Hospitality mogul Sam Nazarian, CEO of nightclub and restaurant group SBE, is reportedly stepping up his ghost kitchen efforts even as consumers pull back on restaurant delivery in the face of rising prices.
Nazarian, who has been operating in the virtual brand space for years with his C3 food technology platform and restaurant company, has acquired ghost kitchen platform Nextbite, according to a report Tuesday (June 13) from The Real Deal, which additionally cited an insider who stated that the company was asking for around $30 million.
Nextbite did not immediately respond to PYMNTS’ request for comment.
The news comes after C3, which was hugely active throughout 2021, announcing new restaurant concepts, expansions and partnerships nearly every month, has been quieting down in the past couple of years. In fact, the company has been largely quiet since the start of 2022, after it announced two major C-suite announcements — Uber Eats’ Pasha Mehran and Overstock’s Vikram Raghavan.
According to Mehran and Raghavan’s LinkedIn pages, it seems both have left the company, with the former’s page showing an end date of July 2022 and the latter’s making no mention of C3 at all. As such, it would seem that Nazarian has largely turned his focus away from the group, now tapping Nextbite’s existing expertise in the area. Nextbite, for its part, works with major brands including Nathan’s Famous, Kellogg’s and Nestlé Tollhouse.
SBE Entertainment Group did not immediately respond to PYMNTS’ request for comment.
The timing of Nazarian’s reported acquisition is somewhat surprising, given that this does not seem to be the best time to get into restaurant delivery, with inflation prompting diners to shift to more affordable channels.
Research from PYMNTS’ study “Connected Dining: Rising Costs Push Consumers Toward Pickup,” which drew from a survey of more than 2,100 U.S. consumers earlier this year, found that, while 51% of diners had ordered their most recent meal for on-premises dining, 39% had acquired their last restaurant order via pickup channels and 10% via delivery.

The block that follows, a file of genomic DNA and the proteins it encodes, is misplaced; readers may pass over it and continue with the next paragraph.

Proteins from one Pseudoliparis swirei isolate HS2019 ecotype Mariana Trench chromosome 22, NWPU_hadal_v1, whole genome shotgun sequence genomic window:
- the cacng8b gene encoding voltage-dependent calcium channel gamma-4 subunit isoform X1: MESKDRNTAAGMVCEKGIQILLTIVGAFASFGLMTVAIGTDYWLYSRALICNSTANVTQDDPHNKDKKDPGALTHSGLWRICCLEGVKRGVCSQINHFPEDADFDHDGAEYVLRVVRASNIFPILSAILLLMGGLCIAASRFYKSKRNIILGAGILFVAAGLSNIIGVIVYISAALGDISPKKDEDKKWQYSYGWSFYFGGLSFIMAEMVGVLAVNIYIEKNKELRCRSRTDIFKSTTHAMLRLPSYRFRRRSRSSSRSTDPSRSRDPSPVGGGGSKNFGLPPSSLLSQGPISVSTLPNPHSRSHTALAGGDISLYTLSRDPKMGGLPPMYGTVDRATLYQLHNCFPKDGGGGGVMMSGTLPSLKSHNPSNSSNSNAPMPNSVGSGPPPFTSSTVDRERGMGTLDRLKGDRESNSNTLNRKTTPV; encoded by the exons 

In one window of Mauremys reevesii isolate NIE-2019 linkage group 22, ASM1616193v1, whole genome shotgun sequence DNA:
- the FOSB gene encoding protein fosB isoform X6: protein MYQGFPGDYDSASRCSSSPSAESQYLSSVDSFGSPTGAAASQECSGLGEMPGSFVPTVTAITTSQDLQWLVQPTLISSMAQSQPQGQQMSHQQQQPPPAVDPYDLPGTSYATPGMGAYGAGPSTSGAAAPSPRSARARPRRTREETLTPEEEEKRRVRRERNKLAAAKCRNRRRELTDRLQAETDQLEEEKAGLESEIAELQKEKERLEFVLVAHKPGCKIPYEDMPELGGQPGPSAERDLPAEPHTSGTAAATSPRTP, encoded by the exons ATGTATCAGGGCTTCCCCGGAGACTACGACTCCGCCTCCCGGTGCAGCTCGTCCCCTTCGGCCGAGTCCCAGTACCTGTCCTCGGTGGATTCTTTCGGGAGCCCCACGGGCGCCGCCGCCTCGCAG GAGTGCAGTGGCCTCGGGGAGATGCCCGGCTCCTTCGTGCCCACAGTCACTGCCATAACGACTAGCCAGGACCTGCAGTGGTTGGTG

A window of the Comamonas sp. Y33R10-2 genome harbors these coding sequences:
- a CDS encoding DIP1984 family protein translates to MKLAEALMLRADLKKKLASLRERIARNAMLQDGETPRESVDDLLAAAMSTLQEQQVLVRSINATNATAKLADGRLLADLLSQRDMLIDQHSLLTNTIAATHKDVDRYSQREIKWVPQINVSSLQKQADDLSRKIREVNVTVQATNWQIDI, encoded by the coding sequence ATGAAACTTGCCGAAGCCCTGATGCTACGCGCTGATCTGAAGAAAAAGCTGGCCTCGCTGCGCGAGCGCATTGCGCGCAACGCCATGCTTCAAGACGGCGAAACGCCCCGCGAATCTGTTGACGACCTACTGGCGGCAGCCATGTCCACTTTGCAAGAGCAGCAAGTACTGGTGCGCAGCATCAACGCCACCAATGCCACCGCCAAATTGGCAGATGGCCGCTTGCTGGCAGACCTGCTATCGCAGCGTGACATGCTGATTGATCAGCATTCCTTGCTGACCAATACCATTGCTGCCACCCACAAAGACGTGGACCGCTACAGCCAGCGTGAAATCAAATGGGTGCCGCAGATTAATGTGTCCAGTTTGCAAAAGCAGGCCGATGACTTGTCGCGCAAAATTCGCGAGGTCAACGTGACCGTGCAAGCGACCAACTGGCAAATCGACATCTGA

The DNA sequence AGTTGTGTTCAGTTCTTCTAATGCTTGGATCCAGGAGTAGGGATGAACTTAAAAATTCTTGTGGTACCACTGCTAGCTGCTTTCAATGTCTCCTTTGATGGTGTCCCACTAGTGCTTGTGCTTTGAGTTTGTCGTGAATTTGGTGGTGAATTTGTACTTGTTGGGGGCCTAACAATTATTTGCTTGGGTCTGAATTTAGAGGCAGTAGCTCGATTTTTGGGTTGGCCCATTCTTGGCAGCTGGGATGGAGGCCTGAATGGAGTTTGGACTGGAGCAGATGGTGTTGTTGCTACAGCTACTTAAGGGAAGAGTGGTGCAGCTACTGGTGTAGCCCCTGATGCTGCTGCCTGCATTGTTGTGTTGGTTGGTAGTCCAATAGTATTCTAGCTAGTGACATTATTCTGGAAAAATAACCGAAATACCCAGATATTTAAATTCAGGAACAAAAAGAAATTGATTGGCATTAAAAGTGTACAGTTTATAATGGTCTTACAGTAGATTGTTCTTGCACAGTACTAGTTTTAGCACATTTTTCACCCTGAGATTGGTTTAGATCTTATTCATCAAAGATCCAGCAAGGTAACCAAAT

These trends have likely only accelerated, as restaurant inflation has picked up steam. The latest data on record from the U.S. Bureau of Labor Statistics (BLS) Consumer Price Index for All Urban Consumers (CPI-U) showed that, in May, restaurant prices rose 8.3%, well above the grocery inflation rate of 5.8%.
According to data from “Connected Dining: Third-Party Restaurant Aggregators Keep the Young and Affluent Engaged,” a PYMNTS report based on a March survey of nearly 2,300 U.S. consumers, 40% reported having used an aggregator at least once in the last six months, but only 5% of those surveyed reported having made their most recent food purchase through a third-party platform.
Still, adoption is on the rise. The study found that 44% of aggregator users made more purchases via aggregators this year than last year, and the consumers stepping up their engagement tend to be younger and more affluent. In fact, 69% of Generation Z consumers and 48% of those earning more than $100,000 per year have been ordering from restaurant aggregators.
That said, Nextbite’s model appears to be a sound one, creating ways for restaurants to generate more profit from their existing kitchens while driving off-hours sales.
“We’ve really wanted to help these restaurants to maximize their underutilized kitchens, ’cause every restaurant has these opportunities to sell more food if they had that demand to do so,” Nextbite CEO Alex Canter told PYMNTS’ Karen Webster in an interview. “With IHOP, for example, they’re 24/7 at the majority of their locations, but they’re really busier in the mornings than they are at night. So, we’ve designed two concepts for them: a grilled cheese concept and a quesadilla brand that is performing exceptionally well from 9 p.m. to 5 in the morning.”